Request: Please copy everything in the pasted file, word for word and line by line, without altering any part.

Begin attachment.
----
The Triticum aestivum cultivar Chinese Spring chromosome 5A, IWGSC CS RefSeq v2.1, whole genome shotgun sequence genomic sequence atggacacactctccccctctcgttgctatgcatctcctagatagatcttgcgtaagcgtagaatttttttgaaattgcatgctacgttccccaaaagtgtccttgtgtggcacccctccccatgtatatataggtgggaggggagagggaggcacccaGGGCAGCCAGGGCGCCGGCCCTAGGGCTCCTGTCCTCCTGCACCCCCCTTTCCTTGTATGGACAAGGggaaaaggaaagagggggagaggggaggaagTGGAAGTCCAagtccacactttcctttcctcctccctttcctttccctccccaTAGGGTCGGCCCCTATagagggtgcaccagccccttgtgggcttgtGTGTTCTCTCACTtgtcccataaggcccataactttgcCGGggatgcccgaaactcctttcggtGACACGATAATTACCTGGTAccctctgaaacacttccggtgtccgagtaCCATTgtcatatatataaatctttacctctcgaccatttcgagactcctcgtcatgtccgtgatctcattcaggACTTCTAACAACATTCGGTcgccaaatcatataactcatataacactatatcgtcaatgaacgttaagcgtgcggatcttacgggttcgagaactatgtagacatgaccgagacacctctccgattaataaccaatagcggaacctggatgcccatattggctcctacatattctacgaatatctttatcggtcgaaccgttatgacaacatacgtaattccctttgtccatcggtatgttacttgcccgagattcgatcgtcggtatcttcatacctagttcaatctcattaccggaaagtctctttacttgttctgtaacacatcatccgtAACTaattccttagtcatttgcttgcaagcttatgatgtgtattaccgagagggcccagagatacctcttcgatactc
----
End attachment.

The Triticum aestivum cultivar Chinese Spring chromosome 5A, IWGSC CS RefSeq v2.1, whole genome shotgun sequence genomic sequence atggacacactctccccctctcgttgctatgcatctcctagatagatcttgcgtaagcgtagaatttttttgaaattgcatgctacgttccccaaaagtgtccttgtgtggcacccctccccatgtatatataggtgggaggggagagggaggcacccaGGGCAGCCAGGGCGCCGGCCCTAGGGCTCCTGTCCTCCTGCACCCCCCTTTCCTTGTATGGACAAGGggaaaaggaaagagggggagaggggaggaagTGGAAGTCCAagtccacactttcctttcctcctccctttcctttccctccccaTAGGGTCGGCCCCTATagagggtgcaccagccccttgtgggcttgtGTGTTCTCTCACTtgtcccataaggcccataactttgcCGGggatgcccgaaactcctttcggtGACACGATAATTACCTGGTAccctctgaaacacttccggtgtccgagtaCCATTgtcatatatataaatctttacctctcgaccatttcgagactcctcgtcatgtccgtgatctcattcaggACTTCTAACAACATTCGGTcgccaaatcatataactcatataacactatatcgtcaatgaacgttaagcgtgcggatcttacgggttcgagaactatgtagacatgaccgagacacctctccgattaataaccaatagcggaacctggatgcccatattggctcctacatattctacgaatatctttatcggtcgaaccgttatgacaacatacgtaattccctttgtccatcggtatgttacttgcccgagattcgatcgtcggtatcttcatacctagttcaatctcattaccggaaagtctctttacttgttctgtaacacatcatccgtAACTaattccttagtcatttgcttgcaagcttatgatgtgtattaccgagagggcccagagatacctcttcgatactc